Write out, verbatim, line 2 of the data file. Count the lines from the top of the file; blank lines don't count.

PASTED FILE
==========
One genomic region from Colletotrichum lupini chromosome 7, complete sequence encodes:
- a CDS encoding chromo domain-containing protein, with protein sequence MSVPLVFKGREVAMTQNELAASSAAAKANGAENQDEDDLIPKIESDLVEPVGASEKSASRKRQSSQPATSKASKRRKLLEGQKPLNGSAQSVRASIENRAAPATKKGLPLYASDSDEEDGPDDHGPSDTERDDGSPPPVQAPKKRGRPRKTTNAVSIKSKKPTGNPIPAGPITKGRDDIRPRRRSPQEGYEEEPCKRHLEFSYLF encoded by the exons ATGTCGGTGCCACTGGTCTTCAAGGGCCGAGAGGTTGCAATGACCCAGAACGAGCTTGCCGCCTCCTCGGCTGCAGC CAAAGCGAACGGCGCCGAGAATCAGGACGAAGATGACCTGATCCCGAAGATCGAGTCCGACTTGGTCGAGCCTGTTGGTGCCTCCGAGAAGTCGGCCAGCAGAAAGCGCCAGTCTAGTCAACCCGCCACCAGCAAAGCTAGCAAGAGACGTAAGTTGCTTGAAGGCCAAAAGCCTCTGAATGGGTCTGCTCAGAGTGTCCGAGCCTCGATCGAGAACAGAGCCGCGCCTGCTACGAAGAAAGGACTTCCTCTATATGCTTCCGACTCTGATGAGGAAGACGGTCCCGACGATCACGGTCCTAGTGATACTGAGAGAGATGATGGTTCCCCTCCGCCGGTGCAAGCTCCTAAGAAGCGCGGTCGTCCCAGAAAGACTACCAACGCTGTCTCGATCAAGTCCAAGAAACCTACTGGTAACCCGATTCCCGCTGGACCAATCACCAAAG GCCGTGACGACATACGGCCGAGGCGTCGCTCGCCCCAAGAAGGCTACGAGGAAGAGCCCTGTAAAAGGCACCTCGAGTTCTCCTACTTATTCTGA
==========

- a CDS encoding chromo domain-containing protein, with protein sequence MSVPLVFKGREVAMTQNELAASSAAAKANGAENQDEDDLIPKIESDLVEPVGASEKSASRKRQSSQPATSKASKRRKLLEGQKPLNGSAQSVRASIENRAAPATKKGLPLYASDSDEEDGPDDHGPSDTERDDGSPPPVQAPKKRGRPRKTTNAVSIKSKKPTGNPIPAGPITKGRDDIRPRRRSPQEGYEEEPCKRHLEFSYLF encoded by the exons ATGTCGGTGCCACTGGTCTTCAAGGGCCGAGAGGTTGCAATGACCCAGAACGAGCTTGCCGCCTCCTCGGCTGCAGC CAAAGCGAACGGCGCCGAGAATCAGGACGAAGATGACCTGATCCCGAAGATCGAGTCCGACTTGGTCGAGCCTGTTGGTGCCTCCGAGAAGTCGGCCAGCAGAAAGCGCCAGTCTAGTCAACCCGCCACCAGCAAAGCTAGCAAGAGACGTAAGTTGCTTGAAGGCCAAAAGCCTCTGAATGGGTCTGCTCAGAGTGTCCGAGCCTCGATCGAGAACAGAGCCGCGCCTGCTACGAAGAAAGGACTTCCTCTATATGCTTCCGACTCTGATGAGGAAGACGGTCCCGACGATCACGGTCCTAGTGATACTGAGAGAGATGATGGTTCCCCTCCGCCGGTGCAAGCTCCTAAGAAGCGCGGTCGTCCCAGAAAGACTACCAACGCTGTCTCGATCAAGTCCAAGAAACCTACTGGTAACCCGATTCCCGCTGGACCAATCACCAAAG GCCGTGACGACATACGGCCGAGGCGTCGCTCGCCCCAAGAAGGCTACGAGGAAGAGCCCTGTAAAAGGCACCTCGAGTTCTCCTACTTATTCTGA